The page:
Is everything Suffering?

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Is everything Suffering?

Postby kirk5a » Sat Jul 23, 2011 3:27 pm

rowyourboat wrote: having the Right View that 1) everything IS suffering

Where did the Buddha say "everything is suffering"? And where did he say Right View is "everything is suffering"?
"When one thing is practiced & pursued, ignorance is abandoned, clear knowing arises, the conceit 'I am' is abandoned, latent tendencies are uprooted, fetters are abandoned. Which one thing? Mindfulness immersed in the body." -AN 1.230
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Re: Gunaratana's Teaching Method in "Mindfulness"

Postby Alex123 » Wed Aug 17, 2011 12:11 am

kirk5a wrote:
rowyourboat wrote: having the Right View that 1) everything IS suffering

Where did the Buddha say "everything is suffering"? And where did he say Right View is "everything is suffering"?




Whether it be pleasant or painful, Along with the neither-painful-nor-pleasant, Both the internal and the external, Whatever kind of feeling there is: Having known, This is suffering (dukkhanti), Perishable, disintegrating, Having touched and touched them, seeing their fall, Thus one loses one's passion for them” SN36.2(2)

"Pleasant feeling, bhikkhus, should be seen as painful;"
Sukhā, bhikkhave, vedanā dukkhato daṭṭhabbā -SN 36.5(5)


" Whatever is felt is included in suffering." yaṃ kiñci vedayitaṃ taṃ dukkhasmi’nti - SN 36.11(1)

All formations are stressful. Sabbe saṅkhārā dukkhā’’ti , Dhp 278

'Pleasant' with regard to the stressful is a perversion of perception, a perversion of mind, a perversion of view. 'Stressful' with regard to the stressful is a non-perversion of perception, a non-perversion of mind, a non-perversion of view.
http://www.accesstoinsight.org/tipitaka ... .than.html
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Re: Gunaratana's Teaching Method in "Mindfulness"

Postby kirk5a » Wed Aug 17, 2011 1:01 am

Alex123 wrote:“Whether it be pleasant or painful, Along with the neither-painful-nor-pleasant, Both the internal and the external, Whatever kind of feeling there is: Having known, This is suffering (dukkhanti), Perishable, disintegrating, Having touched and touched them, seeing their fall, Thus one loses one's passion for them” SN36.2(2)

"Pleasant [b]feeling, bhikkhus, should be seen as painful;[/b]"
Sukhā, bhikkhave, vedanā dukkhato daṭṭhabbā -SN 36.5(5)


" Whatever is felt is included in suffering." yaṃ kiñci vedayitaṃ taṃ dukkhasmi’nti - SN 36.11(1)

All formations are stressful. Sabbe saṅkhārā dukkhā’’ti [/i], Dhp 278

'Pleasant' with regard to the stressful is a perversion of perception, a perversion of mind, a perversion of view. 'Stressful' with regard to the stressful is a non-perversion of perception, a non-perversion of mind, a non-perversion of view.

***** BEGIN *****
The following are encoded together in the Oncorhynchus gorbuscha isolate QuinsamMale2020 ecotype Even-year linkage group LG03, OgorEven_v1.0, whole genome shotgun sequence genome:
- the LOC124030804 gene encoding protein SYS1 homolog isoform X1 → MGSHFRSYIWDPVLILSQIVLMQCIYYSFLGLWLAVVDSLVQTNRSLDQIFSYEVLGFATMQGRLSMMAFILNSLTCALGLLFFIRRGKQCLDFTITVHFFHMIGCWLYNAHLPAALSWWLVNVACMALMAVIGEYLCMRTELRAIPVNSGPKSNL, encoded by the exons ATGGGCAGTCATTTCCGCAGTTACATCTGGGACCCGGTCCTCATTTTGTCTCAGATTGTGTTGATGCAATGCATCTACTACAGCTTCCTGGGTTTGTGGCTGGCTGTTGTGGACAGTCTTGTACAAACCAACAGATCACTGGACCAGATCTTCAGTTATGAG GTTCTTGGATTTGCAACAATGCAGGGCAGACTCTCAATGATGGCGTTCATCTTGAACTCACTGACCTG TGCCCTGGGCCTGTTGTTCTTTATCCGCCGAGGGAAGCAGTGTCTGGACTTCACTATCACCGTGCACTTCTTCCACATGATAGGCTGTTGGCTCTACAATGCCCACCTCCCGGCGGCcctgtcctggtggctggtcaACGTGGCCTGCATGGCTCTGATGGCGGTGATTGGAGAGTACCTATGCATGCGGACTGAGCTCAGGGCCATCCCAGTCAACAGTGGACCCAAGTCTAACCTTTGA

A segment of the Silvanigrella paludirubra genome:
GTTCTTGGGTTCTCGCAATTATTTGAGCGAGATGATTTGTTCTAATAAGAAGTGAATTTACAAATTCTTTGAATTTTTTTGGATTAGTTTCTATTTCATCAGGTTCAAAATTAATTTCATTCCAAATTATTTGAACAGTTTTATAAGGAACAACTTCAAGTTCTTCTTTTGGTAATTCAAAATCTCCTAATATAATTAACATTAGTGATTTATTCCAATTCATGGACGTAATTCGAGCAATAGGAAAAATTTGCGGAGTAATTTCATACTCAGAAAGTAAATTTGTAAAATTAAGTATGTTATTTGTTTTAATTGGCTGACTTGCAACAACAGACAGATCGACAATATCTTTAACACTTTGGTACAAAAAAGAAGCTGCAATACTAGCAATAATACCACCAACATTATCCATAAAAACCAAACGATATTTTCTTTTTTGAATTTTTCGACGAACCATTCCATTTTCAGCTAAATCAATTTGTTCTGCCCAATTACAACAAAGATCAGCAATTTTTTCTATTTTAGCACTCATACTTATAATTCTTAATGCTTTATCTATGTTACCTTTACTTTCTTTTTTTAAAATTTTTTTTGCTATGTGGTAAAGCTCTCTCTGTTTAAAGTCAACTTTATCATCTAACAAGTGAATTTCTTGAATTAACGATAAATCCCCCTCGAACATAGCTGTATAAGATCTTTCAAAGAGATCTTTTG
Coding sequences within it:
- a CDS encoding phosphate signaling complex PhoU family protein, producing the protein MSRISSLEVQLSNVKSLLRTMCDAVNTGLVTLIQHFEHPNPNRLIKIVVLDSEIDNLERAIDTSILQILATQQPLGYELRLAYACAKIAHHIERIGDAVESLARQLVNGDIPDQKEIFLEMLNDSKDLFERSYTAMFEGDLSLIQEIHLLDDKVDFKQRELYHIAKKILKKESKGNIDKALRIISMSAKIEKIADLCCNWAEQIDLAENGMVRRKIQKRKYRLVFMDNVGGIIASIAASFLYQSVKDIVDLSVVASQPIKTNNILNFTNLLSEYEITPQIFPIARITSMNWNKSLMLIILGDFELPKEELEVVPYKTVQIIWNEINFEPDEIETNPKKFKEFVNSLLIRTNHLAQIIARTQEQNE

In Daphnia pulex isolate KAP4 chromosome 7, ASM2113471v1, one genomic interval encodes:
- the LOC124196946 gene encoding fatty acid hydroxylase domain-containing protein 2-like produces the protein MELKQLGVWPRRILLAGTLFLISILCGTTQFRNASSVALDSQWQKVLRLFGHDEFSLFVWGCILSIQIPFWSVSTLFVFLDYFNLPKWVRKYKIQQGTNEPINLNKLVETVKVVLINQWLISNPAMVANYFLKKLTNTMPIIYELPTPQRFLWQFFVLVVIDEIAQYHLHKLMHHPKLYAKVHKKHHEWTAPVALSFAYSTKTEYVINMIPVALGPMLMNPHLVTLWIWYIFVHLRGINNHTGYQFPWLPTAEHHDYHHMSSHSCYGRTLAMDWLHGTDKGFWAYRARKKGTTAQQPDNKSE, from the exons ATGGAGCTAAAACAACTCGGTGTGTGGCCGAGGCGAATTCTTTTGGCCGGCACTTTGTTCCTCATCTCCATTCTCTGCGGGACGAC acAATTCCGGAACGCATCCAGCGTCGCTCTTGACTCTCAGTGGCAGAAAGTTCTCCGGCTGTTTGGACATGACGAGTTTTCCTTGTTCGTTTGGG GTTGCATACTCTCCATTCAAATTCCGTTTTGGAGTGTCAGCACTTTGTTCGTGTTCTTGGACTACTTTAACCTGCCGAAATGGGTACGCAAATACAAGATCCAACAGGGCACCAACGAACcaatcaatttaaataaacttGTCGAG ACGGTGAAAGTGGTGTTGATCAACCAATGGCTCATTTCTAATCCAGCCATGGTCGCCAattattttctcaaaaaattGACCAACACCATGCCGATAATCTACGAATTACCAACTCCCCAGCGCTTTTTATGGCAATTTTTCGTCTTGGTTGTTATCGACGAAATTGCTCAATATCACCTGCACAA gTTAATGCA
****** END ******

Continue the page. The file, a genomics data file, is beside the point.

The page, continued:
http://www.accesstoinsight.org/tipitaka ... .than.html

I do not see "everything is suffering" there.
"When one thing is practiced & pursued, ignorance is abandoned, clear knowing arises, the conceit 'I am' is abandoned, latent tendencies are uprooted, fetters are abandoned. Which one thing? Mindfulness immersed in the body." -AN 1.230
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Re: Gunaratana's Teaching Method in "Mindfulness"

Postby mikenz66 » Wed Aug 17, 2011 1:12 am

kirk5a wrote:I do not see "everything is suffering" there.

Perhaps that statement is just slightly extreme. :tongue:
Would you prefer "all conditioned things are dukkha"?

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Re: Is everything Suffering?

Postby reflection » Wed Aug 17, 2011 1:30 am

Nibbana is not suffering. So not :quote: everything :quote: is suffering. :juggling:
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Re: Is everything Suffering?

Postby kirk5a » Wed Aug 17, 2011 1:33 am

mikenz66 wrote:Perhaps that statement is just slightly extreme. :tongue:
Would you prefer "all conditioned things are dukkha"?

Thanks for making a new topic. It's not a matter of preference. "All conditioned things are dukkha" is something he actually said.
277. "All conditioned things are impermanent" — when one sees this with wisdom, one turns away from suffering. This is the path to purification.

278. "All conditioned things are unsatisfactory" — when one sees this with wisdom, one turns away from suffering. This is the path to purification.

279. "All things are not-self" — when one sees this with wisdom, one turns away from suffering. This is the path to purification.

http://www.accesstoinsight.org/tipitaka ... .budd.html

Now if "everything is suffering" were true then the following could not also be true:


The unfashioned, the end,
the effluent-less, the true, the beyond,
the subtle, the very-hard-to-see,
the ageless, permanence, the undecaying,
the featureless, non-elaboration,
peace, the deathless,
the exquisite, bliss, solace,